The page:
Cumberland and Westmorland Wrestling Association

A Wrestling Ballad

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Sunday, January 28th - 8.30am, Espoirs training in the Gym, Currock House, Carlisle.
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The Carlisle Border region has a centuries old tradition of ballads to celebrate local heroes. From the last years of the 16th Century when William Armstrong, "Kinmont Willie", escaped from Carlisle Castle and hanging at Harraby, and Jimmy Dyer, the Carlisle fiddler, wrote a tribute ballad to the wrestler Jim Scott in 1873, local heroes have been celebrated in verse. They blend in with the hunting songs of the area. As literature they are dubious, but as whole-hearted praise of admired individuals they are splendid.

Just such a ballad arrived at my house last week brought by Tommy Coulthard of the Lakeland Dialect Society. The author and provenance of the poem was unknown although it was accompanied by a slip from John Peel Productions, a television company: Three Harringtons in a line-up of champions 1984: George and Tom back left and Alf with the All Weights trophy back right

Tom Harrington, Tom Harrington has thrown the strongest of the land
Tom Harrington, Tom Harrington is a legend in Cumberland
A champion of champions , there's few with him compare,
Since first at only sixteen years he fought at Grasmere fair.

Chorus:
So we'll drink success to the Cumberland lads and cheer them three times three
May they wrestle as long as old Steadman did, and be as strong as he.
And when their wrestling days are o'er, and they are laid to rest
May we all say with one accord, the Harringtons were the best.

Three Harringtons in a line-up of champions 1984: George and Tom back left and Alf with the All Weights trophy back right

Tom's cousin Alf's got legs like oak and a right hand like a spade,
Alf's a man of lal few words, an accountant he is by trade,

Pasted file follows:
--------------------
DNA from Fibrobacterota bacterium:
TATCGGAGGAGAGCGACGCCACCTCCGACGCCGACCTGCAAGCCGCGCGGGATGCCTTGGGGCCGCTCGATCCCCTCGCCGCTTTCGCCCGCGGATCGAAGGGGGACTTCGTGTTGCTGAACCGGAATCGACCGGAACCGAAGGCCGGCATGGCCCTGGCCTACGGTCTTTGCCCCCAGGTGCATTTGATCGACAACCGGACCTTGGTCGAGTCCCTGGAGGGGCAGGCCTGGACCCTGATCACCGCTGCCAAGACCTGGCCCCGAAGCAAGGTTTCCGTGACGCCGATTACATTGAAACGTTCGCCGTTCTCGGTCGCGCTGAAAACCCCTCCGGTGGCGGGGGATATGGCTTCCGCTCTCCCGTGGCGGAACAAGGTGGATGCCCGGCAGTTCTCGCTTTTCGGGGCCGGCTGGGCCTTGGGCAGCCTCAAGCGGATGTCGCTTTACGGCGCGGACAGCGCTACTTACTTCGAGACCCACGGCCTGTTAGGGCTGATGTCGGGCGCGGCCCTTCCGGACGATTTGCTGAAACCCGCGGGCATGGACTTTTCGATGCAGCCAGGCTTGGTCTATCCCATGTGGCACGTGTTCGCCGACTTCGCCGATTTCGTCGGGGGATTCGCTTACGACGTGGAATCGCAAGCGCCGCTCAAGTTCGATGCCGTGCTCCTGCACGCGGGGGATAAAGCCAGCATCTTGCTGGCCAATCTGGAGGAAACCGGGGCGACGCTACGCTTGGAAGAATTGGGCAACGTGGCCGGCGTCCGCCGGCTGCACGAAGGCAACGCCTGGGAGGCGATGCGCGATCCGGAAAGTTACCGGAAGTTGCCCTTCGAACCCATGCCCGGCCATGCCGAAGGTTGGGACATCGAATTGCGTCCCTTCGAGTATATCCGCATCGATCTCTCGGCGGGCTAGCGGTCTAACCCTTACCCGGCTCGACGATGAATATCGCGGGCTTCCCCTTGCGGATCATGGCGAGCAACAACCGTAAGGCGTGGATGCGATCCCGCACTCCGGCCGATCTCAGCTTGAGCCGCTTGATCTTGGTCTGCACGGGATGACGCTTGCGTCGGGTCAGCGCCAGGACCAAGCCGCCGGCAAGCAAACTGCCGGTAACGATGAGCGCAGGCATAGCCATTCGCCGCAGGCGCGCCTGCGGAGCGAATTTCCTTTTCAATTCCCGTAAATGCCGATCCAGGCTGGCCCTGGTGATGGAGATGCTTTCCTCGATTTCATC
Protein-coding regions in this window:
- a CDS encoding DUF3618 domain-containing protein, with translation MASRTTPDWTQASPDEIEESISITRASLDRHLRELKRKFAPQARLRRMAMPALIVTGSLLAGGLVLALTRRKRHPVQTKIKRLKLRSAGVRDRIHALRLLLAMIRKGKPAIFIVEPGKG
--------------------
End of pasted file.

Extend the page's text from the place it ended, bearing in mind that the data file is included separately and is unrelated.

He makes a ready reckoning with clicks and buttockin'
An' though he missed the crown last year, tonight he'll be kingpin.

Young Paul's a wrestling Harrington of that famous Cumberland clan,
He's only fourteen years of age, but he throws 'em like a man,
With his uncle Alf and Tom and George he's got a lot to match
But he'll take hold an' ne'er let go, a lad for all to watch.
 Lee Wall hiping at Dalston Show

Lal Lee Wall's a Carlisle lad, with some growin' still to come
But he'll wrestle like a terrier and he'll wrestle till it's done.
He's learned the tricks and clicks and chips at th' Carlisle Academy,
And if there's ever a lad with pluck, then lal Lee Wall is he

Young David Bowman's a farmer's lad, just seventeen years of age,
But he'll grass any man when he takes to the wrestlin' stage,
His Grandad was a champion and an heavyweight an all,
So it's in the gallant Bowman blood to make t'other man fall.
Roger Robson in 1972 at Grasmere with Peter |Hunter

Roger Robson was a champ at Grasmere 64
He met 'em all in the 12st class, and laid them on the floor,
Now he teaches all the young uns of Carlisle Academy,
And writes a column on wrestling and knows the history.

Three Harringtons in a line-up of champions 1984: George and Tom back left and Alf with the All Weights trophy back right

 

There was also a heading for George Harrington, but no words followed.

 

In our world of social media, such a piece of writing seems a wonderful anachronism, a surprising continuation of an ancient tradition. Does anyone know who wrote it? And what was its particular inspiration thirty years ago?

(Written by Roger Robson ..... ©All Photographs on this site are the copyright of Roger Robson, Jill Robson, Julian Richardson, Linda Scott or Webmaster. Unauthorised usage is forbidden {2017} ©)

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